- Does your facility have easy access for fuel delivery? Your biomass boiler will need fuel delivery--probably twice a week during mid-winter and less often during the rest of the heating season. Your driveway will need to be set up so that a large truck can back up to the fuel storage bin and unload; most fuel deliveries use a "walking floor" trailer that pushes the fuel out of the back of the trailer.
- Are there fuel suppliers available in the region? If you live anywhere in Pennsylvania, the answer to that question is a definite yes. They don't call it "Penn's Woods" for nothing. However, it is important to check around to find out who your local suppliers are and how they operate so you won't be surprised by anything down the road. Most commercial scale facilities request annual bids for fuel delivery and provide a "fuel specification" to outline exactly what type of biomass fuel they require.
Industries can gain a great deal of benefit from switching to biomass heat--most of the wood products industry uses biomass heat for drying kilns and other purposes, but other operations stand to gain as well. If your operation has a significant steam or hot water load and has space for a biomass boiler, you should consider switching over. The most common biomass fuel is wood chips. Some facilities choose to have the chips prepared and delivered, while other operations receive extremely inexpensive waste wood from landscaping and other operations, then process it into chips and store it onsite. The choice of one approach or the other depends on your willingness to trade labor and time for fuel cost.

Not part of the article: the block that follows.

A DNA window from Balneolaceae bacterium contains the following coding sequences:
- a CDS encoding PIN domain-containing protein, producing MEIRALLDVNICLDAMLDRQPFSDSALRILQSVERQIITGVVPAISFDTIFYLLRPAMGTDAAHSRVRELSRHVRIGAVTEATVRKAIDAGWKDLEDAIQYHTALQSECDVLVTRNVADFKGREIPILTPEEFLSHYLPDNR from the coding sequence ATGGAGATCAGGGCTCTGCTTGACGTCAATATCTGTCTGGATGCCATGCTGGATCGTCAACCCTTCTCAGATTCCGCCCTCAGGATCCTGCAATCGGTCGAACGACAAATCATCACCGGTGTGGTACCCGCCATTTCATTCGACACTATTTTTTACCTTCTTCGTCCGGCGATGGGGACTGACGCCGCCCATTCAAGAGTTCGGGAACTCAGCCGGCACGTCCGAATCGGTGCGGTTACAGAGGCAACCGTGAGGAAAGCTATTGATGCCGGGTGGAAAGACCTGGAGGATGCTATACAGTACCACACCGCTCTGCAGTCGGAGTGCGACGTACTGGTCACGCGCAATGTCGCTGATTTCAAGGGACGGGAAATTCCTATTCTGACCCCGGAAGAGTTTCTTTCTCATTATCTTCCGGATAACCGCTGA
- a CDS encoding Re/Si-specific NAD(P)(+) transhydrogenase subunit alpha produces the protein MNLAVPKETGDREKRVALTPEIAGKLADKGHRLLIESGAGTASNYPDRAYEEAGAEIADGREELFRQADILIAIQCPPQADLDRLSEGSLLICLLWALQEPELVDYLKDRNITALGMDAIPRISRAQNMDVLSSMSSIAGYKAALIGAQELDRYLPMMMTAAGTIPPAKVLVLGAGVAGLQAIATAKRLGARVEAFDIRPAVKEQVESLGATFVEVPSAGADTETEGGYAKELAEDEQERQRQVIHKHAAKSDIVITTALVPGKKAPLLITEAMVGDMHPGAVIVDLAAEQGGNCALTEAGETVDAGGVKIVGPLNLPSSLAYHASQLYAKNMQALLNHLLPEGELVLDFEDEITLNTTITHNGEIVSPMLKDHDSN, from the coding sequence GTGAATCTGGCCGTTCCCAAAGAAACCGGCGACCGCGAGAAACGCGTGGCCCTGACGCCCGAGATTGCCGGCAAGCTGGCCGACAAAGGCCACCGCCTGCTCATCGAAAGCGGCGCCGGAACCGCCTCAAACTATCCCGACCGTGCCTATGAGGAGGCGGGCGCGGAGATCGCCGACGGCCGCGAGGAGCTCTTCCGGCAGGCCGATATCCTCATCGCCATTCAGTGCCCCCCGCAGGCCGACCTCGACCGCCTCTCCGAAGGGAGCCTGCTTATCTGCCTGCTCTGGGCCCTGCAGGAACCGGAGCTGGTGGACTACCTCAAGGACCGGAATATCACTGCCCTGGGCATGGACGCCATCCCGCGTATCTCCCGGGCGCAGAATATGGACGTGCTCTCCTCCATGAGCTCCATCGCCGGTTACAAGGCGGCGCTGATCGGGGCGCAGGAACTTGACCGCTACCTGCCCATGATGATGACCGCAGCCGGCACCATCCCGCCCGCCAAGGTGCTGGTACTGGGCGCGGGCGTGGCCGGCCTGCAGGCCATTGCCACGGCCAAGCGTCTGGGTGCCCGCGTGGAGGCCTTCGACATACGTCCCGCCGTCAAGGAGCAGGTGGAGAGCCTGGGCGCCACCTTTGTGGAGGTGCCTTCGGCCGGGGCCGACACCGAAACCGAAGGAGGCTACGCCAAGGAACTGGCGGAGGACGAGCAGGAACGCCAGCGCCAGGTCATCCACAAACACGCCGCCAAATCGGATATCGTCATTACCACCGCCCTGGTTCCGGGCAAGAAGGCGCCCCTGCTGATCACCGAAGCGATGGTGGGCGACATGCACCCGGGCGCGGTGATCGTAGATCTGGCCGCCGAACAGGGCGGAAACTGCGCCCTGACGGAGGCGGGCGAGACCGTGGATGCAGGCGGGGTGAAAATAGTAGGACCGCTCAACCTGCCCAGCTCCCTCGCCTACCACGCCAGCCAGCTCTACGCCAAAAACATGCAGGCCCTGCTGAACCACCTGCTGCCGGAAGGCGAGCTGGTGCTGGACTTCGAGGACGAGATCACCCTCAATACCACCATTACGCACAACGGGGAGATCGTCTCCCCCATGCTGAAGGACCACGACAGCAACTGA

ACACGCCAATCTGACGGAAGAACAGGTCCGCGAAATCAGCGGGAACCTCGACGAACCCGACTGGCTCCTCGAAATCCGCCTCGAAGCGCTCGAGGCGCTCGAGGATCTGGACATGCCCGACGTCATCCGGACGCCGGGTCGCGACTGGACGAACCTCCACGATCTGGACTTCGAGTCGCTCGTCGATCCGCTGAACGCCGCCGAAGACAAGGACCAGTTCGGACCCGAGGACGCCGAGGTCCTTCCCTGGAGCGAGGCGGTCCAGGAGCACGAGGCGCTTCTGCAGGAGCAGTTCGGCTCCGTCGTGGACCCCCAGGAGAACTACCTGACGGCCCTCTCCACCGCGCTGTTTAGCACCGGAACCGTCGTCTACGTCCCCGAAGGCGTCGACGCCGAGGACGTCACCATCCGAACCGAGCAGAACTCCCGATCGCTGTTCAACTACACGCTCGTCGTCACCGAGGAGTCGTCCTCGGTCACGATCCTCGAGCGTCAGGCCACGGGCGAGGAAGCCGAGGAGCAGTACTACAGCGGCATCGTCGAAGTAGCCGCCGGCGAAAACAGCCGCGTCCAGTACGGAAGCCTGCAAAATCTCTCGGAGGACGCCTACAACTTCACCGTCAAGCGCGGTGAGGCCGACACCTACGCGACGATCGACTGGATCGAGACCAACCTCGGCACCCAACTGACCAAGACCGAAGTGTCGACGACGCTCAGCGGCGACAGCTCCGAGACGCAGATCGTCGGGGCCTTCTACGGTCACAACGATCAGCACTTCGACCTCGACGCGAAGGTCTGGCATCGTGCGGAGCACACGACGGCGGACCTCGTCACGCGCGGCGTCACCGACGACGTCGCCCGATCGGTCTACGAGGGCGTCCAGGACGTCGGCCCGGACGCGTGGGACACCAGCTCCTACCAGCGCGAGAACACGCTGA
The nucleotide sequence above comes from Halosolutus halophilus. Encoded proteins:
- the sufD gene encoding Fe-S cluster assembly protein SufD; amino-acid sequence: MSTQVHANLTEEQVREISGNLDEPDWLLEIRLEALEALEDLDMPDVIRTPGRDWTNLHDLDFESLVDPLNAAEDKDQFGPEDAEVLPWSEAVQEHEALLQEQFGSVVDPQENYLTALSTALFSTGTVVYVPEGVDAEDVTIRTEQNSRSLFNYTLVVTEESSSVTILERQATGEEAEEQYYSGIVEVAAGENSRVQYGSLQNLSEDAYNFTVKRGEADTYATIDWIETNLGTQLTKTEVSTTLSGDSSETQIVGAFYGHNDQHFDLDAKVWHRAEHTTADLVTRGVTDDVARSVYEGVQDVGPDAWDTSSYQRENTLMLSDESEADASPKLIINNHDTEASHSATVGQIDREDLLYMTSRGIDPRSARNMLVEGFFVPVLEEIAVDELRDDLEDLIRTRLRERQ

Where to Go from Here
The two best things to do are to start shopping around and to talk to other folks who use biomass heat. That'll help you understand what it entails and whether it will work for you or not.
Institutional, commercial, and industrial facilities
Some great resources are available on the Internet for schools, institutions, and businesses that are interested in biomass heat. Visit Penn State Extension's website." Also check out Pennsylvania Fuels for Schools and Communities.
Prepared by Dan Ciolkosz, extension associate, Department of Agricultural and Biological Engineering